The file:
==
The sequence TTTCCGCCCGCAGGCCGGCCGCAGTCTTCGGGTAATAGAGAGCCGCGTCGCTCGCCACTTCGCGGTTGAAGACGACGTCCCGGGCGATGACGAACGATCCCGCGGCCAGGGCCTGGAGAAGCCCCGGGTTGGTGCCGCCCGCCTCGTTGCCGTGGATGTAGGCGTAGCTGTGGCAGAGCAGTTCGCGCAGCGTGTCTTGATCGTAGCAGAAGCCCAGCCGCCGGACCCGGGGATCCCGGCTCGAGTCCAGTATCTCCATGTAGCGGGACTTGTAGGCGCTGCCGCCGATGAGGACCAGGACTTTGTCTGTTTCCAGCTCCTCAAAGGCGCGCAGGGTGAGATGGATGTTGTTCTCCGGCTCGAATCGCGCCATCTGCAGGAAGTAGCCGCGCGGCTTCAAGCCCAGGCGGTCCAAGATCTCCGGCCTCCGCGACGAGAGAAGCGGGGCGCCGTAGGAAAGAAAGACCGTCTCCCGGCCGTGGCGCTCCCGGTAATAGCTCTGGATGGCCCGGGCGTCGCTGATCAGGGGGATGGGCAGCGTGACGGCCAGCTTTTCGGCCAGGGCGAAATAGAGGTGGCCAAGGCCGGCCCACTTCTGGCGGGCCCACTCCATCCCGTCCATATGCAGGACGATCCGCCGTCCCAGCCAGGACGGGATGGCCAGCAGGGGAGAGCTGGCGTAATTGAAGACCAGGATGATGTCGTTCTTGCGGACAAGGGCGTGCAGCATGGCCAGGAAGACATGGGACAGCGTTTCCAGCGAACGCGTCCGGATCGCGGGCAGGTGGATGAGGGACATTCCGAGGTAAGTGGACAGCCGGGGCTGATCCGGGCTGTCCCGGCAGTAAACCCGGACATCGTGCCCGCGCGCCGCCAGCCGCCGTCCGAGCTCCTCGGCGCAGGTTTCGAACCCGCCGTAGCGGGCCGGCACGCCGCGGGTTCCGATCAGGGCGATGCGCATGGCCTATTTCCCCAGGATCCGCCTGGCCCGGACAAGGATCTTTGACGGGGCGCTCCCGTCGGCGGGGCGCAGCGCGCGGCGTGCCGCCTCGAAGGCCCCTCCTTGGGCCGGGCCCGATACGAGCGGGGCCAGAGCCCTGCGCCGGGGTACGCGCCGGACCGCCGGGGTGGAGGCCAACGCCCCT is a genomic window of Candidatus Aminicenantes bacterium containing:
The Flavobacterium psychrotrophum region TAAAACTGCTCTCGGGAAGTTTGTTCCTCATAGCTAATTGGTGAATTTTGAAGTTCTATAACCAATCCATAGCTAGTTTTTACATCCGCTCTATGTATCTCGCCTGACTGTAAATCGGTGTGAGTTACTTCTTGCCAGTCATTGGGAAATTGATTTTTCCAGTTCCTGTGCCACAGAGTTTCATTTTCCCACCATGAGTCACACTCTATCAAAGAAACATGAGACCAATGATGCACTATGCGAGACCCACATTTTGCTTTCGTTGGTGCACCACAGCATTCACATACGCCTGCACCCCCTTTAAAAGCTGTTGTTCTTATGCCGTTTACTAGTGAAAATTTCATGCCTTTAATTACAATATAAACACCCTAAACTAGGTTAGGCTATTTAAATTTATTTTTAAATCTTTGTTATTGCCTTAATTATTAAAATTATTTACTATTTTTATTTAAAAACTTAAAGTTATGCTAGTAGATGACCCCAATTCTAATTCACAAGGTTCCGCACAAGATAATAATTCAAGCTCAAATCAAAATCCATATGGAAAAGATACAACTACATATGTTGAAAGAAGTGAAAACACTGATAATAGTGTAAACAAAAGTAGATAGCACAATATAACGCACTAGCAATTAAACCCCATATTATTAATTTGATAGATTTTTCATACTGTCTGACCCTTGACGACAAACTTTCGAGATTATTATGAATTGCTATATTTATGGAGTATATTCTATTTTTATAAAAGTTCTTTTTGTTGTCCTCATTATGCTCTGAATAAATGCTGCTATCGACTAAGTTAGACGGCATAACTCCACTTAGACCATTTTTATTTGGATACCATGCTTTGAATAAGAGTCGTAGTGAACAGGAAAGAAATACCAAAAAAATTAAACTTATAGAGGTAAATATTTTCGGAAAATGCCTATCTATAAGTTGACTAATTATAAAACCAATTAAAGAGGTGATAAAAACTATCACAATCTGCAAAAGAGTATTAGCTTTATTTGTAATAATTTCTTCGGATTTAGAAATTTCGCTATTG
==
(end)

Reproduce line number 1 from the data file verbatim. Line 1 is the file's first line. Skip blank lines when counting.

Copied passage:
The sequence TTTCCGCCCGCAGGCCGGCCGCAGTCTTCGGGTAATAGAGAGCCGCGTCGCTCGCCACTTCGCGGTTGAAGACGACGTCCCGGGCGATGACGAACGATCCCGCGGCCAGGGCCTGGAGAAGCCCCGGGTTGGTGCCGCCCGCCTCGTTGCCGTGGATGTAGGCGTAGCTGTGGCAGAGCAGTTCGCGCAGCGTGTCTTGATCGTAGCAGAAGCCCAGCCGCCGGACCCGGGGATCCCGGCTCGAGTCCAGTATCTCCATGTAGCGGGACTTGTAGGCGCTGCCGCCGATGAGGACCAGGACTTTGTCTGTTTCCAGCTCCTCAAAGGCGCGCAGGGTGAGATGGATGTTGTTCTCCGGCTCGAATCGCGCCATCTGCAGGAAGTAGCCGCGCGGCTTCAAGCCCAGGCGGTCCAAGATCTCCGGCCTCCGCGACGAGAGAAGCGGGGCGCCGTAGGAAAGAAAGACCGTCTCCCGGCCGTGGCGCTCCCGGTAATAGCTCTGGATGGCCCGGGCGTCGCTGATCAGGGGGATGGGCAGCGTGACGGCCAGCTTTTCGGCCAGGGCGAAATAGAGGTGGCCAAGGCCGGCCCACTTCTGGCGGGCCCACTCCATCCCGTCCATATGCAGGACGATCCGCCGTCCCAGCCAGGACGGGATGGCCAGCAGGGGAGAGCTGGCGTAATTGAAGACCAGGATGATGTCGTTCTTGCGGACAAGGGCGTGCAGCATGGCCAGGAAGACATGGGACAGCGTTTCCAGCGAACGCGTCCGGATCGCGGGCAGGTGGATGAGGGACATTCCGAGGTAAGTGGACAGCCGGGGCTGATCCGGGCTGTCCCGGCAGTAAACCCGGACATCGTGCCCGCGCGCCGCCAGCCGCCGTCCGAGCTCCTCGGCGCAGGTTTCGAACCCGCCGTAGCGGGCCGGCACGCCGCGGGTTCCGATCAGGGCGATGCGCATGGCCTATTTCCCCAGGATCCGCCTGGCCCGGACAAGGATCTTTGACGGGGCGCTCCCGTCGGCGGGGCGCAGCGCGCGGCGTGCCGCCTCGAAGGCCCCTCCTTGGGCCGGGCCCGATACGAGCGGGGCCAGAGCCCTGCGCCGGGGTACGCGCCGGACCGCCGGGGTGGAGGCCAACGCCCCT is a genomic window of Candidatus Aminicenantes bacterium containing: